In December, reports that breast implants made by Poly Implants Protheses SA were leaking industrial silicone led French and German officials to recommend that thousands of women have the implants removed.
The hips the researchers studied included those made by New Jersey-based J&J; Zimmer Holdings of Indiana, and a London company, Smith & Nephew Plc (SN).
Because medical devices don't need the same type of clinical testing in Europe required of new drugs, the hips were implanted in patients without adequate safety studies, the researchers said. Potentially risky design changes made over the past 10 years weren't flagged by regulators and brought to the attention of doctors and patients.
Heneghan said procedures for medical device approval in Europe are less stringent than in the United States. In the United States, tests of medical devices are government-run under the Food and Drug Administration, and manufacturers must provide proof of safety and effectiveness. In the EU, however, manufacturers need only prove the devices are safe, and they can choose from about 70 private firms, called "notified bodies," to test their products, the Bloomberg report stated. Approval from one firms enables the manufacturer to market the device throughout the 27 EU nations.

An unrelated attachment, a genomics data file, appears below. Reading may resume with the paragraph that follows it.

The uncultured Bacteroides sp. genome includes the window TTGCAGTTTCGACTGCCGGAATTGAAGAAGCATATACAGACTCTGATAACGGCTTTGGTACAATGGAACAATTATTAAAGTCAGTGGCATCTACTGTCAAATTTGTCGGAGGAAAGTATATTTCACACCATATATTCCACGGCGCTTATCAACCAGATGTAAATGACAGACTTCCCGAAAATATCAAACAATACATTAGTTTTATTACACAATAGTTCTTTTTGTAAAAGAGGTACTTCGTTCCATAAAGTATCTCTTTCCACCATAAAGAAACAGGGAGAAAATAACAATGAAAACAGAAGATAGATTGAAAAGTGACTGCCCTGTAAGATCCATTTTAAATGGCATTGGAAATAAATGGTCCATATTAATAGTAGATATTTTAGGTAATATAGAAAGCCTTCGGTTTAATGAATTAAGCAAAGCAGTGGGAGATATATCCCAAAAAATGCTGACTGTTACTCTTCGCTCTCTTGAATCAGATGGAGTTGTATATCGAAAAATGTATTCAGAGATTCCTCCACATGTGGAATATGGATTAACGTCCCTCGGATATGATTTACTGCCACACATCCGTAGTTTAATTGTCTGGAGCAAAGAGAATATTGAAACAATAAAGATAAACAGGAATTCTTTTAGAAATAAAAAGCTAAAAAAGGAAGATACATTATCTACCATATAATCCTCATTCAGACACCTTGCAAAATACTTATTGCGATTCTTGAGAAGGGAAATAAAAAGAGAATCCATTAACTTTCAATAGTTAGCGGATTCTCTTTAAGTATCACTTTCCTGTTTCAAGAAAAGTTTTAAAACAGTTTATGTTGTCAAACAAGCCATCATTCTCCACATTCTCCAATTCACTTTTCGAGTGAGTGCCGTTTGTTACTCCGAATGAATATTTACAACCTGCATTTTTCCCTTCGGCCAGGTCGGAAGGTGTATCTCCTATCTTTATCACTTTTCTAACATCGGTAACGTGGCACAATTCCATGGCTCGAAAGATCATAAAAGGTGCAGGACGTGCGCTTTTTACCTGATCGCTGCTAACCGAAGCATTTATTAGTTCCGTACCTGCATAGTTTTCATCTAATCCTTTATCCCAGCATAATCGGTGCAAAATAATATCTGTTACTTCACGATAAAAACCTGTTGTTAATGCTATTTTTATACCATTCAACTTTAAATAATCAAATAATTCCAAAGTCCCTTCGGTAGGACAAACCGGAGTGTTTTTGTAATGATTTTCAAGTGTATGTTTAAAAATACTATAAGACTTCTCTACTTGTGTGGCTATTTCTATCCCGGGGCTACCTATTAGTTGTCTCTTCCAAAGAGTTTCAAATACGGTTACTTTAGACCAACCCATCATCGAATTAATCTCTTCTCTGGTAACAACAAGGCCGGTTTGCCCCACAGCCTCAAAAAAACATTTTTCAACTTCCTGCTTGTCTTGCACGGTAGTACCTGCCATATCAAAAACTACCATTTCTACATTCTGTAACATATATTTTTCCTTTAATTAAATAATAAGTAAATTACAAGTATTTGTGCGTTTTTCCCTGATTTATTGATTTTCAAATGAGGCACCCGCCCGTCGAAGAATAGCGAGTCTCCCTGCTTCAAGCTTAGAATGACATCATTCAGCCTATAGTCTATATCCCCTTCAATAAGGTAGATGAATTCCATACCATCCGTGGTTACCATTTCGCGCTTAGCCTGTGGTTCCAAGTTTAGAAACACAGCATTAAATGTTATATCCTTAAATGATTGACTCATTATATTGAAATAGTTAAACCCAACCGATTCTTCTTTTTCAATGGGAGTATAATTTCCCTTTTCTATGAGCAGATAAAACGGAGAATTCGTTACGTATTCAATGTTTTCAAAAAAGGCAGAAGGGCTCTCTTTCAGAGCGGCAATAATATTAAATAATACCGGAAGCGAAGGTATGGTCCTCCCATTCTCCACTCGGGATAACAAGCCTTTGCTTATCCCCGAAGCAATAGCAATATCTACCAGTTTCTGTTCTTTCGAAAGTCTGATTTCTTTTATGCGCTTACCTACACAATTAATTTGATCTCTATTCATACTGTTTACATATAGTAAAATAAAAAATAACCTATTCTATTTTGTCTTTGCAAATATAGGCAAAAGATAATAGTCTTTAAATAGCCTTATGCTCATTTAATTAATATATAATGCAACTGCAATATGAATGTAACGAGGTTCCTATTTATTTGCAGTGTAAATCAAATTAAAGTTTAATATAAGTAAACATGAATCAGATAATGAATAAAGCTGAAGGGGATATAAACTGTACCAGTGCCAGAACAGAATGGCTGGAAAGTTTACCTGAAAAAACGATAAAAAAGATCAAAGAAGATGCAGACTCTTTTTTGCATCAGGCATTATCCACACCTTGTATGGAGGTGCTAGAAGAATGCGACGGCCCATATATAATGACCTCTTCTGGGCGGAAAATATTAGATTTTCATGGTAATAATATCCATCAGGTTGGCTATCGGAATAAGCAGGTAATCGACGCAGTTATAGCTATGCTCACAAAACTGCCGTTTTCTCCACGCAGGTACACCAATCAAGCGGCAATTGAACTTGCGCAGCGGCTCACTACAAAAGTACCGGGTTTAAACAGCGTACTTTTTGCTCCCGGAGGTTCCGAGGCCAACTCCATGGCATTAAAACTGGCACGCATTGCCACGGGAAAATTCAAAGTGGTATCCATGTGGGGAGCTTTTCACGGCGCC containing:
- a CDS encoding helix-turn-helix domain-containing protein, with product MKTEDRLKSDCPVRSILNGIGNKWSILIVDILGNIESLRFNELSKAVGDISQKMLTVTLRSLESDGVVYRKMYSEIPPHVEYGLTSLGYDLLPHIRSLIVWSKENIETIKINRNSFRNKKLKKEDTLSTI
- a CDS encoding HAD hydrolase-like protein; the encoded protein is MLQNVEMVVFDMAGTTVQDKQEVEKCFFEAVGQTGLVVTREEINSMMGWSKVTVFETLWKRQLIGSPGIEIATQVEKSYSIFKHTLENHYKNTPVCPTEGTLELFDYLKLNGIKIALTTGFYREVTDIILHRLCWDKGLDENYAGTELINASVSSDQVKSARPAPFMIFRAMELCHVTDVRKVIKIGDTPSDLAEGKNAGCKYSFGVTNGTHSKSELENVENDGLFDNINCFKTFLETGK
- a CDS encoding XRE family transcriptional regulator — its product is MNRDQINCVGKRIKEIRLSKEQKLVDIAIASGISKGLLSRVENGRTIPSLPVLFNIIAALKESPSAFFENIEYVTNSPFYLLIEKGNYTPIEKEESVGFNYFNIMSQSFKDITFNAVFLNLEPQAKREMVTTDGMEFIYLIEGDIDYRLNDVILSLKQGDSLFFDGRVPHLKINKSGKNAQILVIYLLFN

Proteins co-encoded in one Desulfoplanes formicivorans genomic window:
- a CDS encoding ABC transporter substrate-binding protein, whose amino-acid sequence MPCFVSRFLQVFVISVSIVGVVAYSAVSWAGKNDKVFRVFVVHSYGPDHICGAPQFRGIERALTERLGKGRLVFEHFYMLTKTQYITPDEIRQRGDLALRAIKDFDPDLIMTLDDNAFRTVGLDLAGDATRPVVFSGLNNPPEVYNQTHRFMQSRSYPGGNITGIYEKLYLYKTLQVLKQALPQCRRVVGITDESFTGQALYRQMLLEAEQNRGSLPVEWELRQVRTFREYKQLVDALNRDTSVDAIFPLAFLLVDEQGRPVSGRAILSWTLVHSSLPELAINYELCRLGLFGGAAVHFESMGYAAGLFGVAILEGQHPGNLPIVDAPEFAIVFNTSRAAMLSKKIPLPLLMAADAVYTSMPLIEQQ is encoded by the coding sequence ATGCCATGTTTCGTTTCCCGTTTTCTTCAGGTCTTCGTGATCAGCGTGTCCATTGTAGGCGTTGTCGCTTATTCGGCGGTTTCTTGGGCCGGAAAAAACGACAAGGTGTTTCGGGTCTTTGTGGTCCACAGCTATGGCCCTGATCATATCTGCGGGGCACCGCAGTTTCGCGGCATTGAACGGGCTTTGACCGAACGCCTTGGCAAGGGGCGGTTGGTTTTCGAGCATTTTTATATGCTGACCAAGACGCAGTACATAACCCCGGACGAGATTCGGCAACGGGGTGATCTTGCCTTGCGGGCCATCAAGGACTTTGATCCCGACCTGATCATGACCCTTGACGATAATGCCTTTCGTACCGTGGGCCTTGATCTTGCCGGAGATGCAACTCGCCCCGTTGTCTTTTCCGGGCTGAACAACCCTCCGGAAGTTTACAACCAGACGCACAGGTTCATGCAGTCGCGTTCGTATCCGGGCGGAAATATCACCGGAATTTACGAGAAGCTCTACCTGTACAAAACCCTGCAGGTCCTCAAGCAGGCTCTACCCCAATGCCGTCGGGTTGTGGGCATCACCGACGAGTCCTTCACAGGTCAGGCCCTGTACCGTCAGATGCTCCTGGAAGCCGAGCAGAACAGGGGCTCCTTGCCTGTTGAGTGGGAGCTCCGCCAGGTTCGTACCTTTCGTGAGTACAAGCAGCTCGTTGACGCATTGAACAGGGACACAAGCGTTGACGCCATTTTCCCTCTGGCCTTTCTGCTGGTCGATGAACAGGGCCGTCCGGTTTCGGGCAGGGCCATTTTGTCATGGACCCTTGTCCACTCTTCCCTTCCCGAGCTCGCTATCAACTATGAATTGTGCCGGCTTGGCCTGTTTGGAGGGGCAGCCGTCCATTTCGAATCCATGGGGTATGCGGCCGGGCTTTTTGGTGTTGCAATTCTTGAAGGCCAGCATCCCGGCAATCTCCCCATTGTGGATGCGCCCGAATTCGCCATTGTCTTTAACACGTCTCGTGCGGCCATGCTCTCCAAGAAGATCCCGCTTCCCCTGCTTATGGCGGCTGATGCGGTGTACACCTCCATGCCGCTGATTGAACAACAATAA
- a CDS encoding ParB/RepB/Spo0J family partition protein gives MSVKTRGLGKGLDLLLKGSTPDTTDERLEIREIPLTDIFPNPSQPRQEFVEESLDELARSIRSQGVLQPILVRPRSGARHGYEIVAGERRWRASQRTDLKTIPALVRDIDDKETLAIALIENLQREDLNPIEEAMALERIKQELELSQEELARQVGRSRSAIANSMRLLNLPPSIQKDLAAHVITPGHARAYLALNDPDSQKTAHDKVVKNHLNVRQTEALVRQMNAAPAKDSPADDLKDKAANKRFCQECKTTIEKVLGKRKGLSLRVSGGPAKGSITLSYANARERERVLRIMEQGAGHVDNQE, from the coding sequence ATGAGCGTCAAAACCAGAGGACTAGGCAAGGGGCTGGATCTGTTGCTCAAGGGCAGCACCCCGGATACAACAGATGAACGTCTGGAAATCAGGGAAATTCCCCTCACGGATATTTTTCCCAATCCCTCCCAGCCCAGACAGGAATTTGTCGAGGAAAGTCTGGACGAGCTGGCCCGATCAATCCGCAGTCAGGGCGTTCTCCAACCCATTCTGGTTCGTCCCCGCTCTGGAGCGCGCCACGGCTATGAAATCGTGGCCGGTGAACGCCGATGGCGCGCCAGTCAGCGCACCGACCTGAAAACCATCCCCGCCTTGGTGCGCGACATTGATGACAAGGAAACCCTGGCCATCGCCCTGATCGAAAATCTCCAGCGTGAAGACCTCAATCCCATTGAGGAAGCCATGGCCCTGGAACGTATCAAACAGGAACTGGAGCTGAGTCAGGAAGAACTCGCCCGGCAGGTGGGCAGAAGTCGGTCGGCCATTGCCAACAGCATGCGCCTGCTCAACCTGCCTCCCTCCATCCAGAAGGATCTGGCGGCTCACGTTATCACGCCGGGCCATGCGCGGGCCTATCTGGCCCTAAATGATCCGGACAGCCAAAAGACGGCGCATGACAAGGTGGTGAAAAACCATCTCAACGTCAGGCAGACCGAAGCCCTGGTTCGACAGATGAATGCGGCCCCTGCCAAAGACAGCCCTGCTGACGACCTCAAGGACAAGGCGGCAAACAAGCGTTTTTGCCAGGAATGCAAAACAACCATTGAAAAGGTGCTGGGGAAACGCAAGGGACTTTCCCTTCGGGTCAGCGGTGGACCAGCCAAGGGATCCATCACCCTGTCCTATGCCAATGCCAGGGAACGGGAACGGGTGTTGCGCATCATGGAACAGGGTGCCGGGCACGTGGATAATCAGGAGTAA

Study co-author Nick Freemantle, professor of clinical epidemiology and biostatistics at University College London, said the current approval standards are dated. "The methods of device regulation seem to be more from the 1950s than the 21st century," he wrote in the study, Bloomberg reported.
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